4) And what does your DW-to-be think about all of this? She needs to be involved in the decision. Is she okay with moving away? How long will it take her to get a new job? Is she willing to work really hard to support your family's living expenses while you're in law school for three years? I'd make sure she wouldn't resent being put in that position. You don't mention your current savings, but I would stress that I'd only consider going to law school IF your wife could support you the entire way through without ANY school loans. Losing three years of income is bad enough, trust me. You don't need loans compounding the problem.

I wish you the best, whatever you decide!

Also a practicing attorney here, and I agree with everything in this post.

I'll also add that I encourage you to go to law school if you are passionate about practicing law. I enjoy it most days and feel a lot of pride and responsibility knowing that people call me when they have a problem. But if you are doing it for the money, (a) you won't make as much as you think, and (b) you won't enjoy it.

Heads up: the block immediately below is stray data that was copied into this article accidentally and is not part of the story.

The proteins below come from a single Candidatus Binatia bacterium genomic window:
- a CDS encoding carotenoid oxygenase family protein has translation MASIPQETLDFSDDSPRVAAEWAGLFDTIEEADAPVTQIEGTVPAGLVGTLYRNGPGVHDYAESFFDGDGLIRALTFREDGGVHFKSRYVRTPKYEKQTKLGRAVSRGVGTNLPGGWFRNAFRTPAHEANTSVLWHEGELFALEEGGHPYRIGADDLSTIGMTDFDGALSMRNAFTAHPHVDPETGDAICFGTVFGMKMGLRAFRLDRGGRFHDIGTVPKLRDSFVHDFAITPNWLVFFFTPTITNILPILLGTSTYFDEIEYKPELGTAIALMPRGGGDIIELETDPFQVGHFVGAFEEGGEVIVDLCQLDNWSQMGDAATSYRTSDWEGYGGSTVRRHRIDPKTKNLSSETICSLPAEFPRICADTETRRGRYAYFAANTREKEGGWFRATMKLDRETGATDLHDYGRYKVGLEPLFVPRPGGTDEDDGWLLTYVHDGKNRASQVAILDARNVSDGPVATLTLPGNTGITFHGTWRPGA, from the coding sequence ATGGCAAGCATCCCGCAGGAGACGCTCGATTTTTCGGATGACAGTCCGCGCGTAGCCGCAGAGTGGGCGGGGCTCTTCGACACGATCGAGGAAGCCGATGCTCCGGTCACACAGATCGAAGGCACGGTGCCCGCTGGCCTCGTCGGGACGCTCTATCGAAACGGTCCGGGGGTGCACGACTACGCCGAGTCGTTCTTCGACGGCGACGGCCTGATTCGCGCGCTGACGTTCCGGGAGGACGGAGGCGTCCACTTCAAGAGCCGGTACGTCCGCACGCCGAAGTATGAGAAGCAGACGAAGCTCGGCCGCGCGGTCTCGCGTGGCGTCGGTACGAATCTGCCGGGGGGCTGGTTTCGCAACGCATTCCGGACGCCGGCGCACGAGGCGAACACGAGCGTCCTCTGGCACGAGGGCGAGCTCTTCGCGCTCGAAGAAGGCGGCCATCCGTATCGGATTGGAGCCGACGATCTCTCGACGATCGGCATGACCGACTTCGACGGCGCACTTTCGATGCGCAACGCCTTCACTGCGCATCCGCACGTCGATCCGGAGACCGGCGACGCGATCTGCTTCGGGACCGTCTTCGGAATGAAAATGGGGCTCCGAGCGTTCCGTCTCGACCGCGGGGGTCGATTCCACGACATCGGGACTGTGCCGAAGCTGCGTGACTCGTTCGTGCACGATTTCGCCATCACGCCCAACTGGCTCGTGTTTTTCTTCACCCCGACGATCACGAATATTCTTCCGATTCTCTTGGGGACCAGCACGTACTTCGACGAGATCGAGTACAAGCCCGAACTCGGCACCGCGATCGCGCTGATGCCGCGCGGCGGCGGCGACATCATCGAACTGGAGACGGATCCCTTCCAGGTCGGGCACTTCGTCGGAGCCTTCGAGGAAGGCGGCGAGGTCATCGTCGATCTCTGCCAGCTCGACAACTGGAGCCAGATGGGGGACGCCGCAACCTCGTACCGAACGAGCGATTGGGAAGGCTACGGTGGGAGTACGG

Good luck on your decision.

PS: I encourage you to check out toplawschools' forum and post around on there.

onlykelsey

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Re: Law Degree or Stay Put?
« Reply #10 on: July 20, 2016, 07:10:40 AM »
Everyone else has given good advice already.

I will especially second the question about why you think 100-120K is a starting salary, especially in a LCOL area.  I'm a few years out, but I know literally zero people who earned that out of my T14 law school.  A few of us got biglaw gigs, the majority started at 50-60K, and a sizable group were unemployed/working for stipends/etc.

Something no one has directly brought up is children.  I don't know if you and your dear wife want to have children, but if you do, you should think this through.  You will be older and less physically resilient than average when you start working as a lawyer.  The stories about being screamed at and having things thrown at you and crying in your office at 4 AM and getting 90 minutes a night on your office floor are all true, although they're not day to day.  The stories are especially true when you're in your first 3-4 years of practicing.  I can not imagine adding a pregnant wife or child during those years.  Are you okay only being able to start a family around 33? Is your wife okay with that?  Is your wife okay being the primary caretaker when you're away 12-16 hours a day and answering emails the rest of the time?  Have you priced in the cost of help (cleaning, childcare, whatever) to your higher income?  Two folks working 9-5s can use a standard daycare.  It's unlikely to be an option for you.